While Karachi was shutting down, I learned a harsh lesson

Amidst bullets, panic and chaos, there were around 10 women with me and we had no idea where to go.

Aleena Rizvi March 08, 2013
I was on a bus going back home, when the bus was stopped near Mausamyaat Gulistan-e-Jauhar area and we were asked to step out of the bus due to the protest going on in the city.

It was March 6, 2013; the time was 2:00pm.

Though part of the public transport system, I expected that the bus drivers and conductors would show some responsibility on their own behalf, but the bus driver asked everyone to get out of the bus the moment he saw flames and heard firing heading his way.

I can't blame him though; in times like today people are just out to save their own skins.

Yet, there were around 10 women with me and we had no idea where to go.

The route going to Gulistan-e-Jauhar was blocked as gunmen were creating panic by firing shots in the air. The opposite route going towards N.I.P.A was also blocked badly due to a traffic jam.

There were three to four police cars with a dozen or so police men but none of them proceeded to help us or guide us to a safer way. In a few minutes, the whole area was filled with people screaming, rushing, and trying their best to hide themselves.

All the buses were dropping their passengers at Mausamyaat and were taking a U-turn to go back.

The shops were closed and we were not able to find a rickshaw or a taxi as transport was suspended.

The sirens of ambulances were beginning to terrify us. Almost everyone was getting calls from home, but due to the chaotic situation, no one was able to communicate properly with their family members.

A group of young men was roaming around there but instead of helping the girls, they were up to their cheap antics and were misbehaving with the girls standing there.

This area was a residential one. The doors and windows of all the houses and flats were closed and not even a single resident could be seen there. This only frightened us further. Something had gone terribly wrong and here we were stranded in a part of the city which is sufficiently notorious for rioting.

After I had been standing there for 45 minutes, my father arrived and we took refuge in Karachi University; we stayed there until the 'situation in the city became stable', so to speak.

I learned something that day; no one will come to help you when you’re in trouble. This was more scary to me than all the chaos ensuing around me. People in Karachi have become completely indifferent to others' pain and just view the helpless as an opportunity.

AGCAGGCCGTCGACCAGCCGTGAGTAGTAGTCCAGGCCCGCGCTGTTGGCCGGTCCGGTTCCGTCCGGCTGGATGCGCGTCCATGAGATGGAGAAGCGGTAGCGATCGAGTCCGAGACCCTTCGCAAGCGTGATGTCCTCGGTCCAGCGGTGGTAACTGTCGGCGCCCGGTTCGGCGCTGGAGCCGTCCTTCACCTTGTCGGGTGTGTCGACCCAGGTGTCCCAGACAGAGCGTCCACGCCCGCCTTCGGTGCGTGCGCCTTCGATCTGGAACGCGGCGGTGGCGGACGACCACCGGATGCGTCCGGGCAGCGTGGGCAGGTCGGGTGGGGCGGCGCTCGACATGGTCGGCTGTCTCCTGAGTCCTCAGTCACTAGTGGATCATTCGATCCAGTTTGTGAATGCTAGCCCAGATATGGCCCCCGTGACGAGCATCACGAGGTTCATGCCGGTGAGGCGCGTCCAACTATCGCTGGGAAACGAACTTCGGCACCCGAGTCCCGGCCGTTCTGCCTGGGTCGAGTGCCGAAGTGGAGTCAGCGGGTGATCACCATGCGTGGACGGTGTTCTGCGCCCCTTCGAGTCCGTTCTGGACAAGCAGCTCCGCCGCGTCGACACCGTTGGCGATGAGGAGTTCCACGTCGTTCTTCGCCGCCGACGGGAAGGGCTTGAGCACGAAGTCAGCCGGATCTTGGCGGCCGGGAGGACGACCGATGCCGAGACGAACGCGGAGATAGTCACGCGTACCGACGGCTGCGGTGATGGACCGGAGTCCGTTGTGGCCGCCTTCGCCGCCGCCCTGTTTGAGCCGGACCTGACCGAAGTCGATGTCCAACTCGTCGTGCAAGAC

I didn't see even a trace of humanity in all those around me yesterday, but then again, I think it was too much to expect any help from the bus drivers or other people when even the police officers declined to assist us.

Have people completely forgotten what our religion and morals teach us about humanity?

I humbly request my fellow citizens to remember that we must stick together in times like this and help each other out as much as we can.

Aleena Rizvi An Acca student who has completed her O'Levels and A' Levels from City School. She believes that every individual has a right to voice their opinion and speak up against the evils of the society.
The views expressed by the writer and the reader comments do not necassarily reflect the views and policies of the Express Tribune.


Mrs.Tariq | 11 years ago | Reply Dear Aleena, I belong to the generation who used to roam the streets of Karachi without the fear of being harassed or mugged, even in the wee hours of the night.We used to stay late in the Karachi University Laboratories and travel alone to Guru Mandir to be picked up by our parents,Yes I have seen the "City of Light in its full bloom,till I was caught in the chaos when all hell broke loose, that is 27th December 2007.I was trapped in the traffic jam on the Zebbunnnisa street and my son who had gone into a shop could not be located.Moments ago he called to tell me the news of attack on Mohtarmma,and now all the mobile phones were off.He couldn't be contacted after that. Allah has been generous I found him after a few minutes.Consider the plight of a mother running here and there looking behind falling shutters of shops,with nobody listening to your screaming.I realized that the day of judgement is going to be somewhat like this,all the stories about the chaos when India was divided flashed before my eyes.That day I lost my Karachi, somewhere, and it has not been the same since then.I can only pray that the days of my childhood and youth return soon when we were alive till the stray bullet which has our name inscribed on it,finds us one day.
Talha | 11 years ago | Reply Comeon people give her a break! She is right! And she DID help the other 9 women! Stop trying to find errors in her! We, writing comments, do not know about the horror of that moment. Anyways May Allah protect our country and clean it from all all this. And may Allah reward you for your patience and your act of courage of helping those women, Aleena. Ameen
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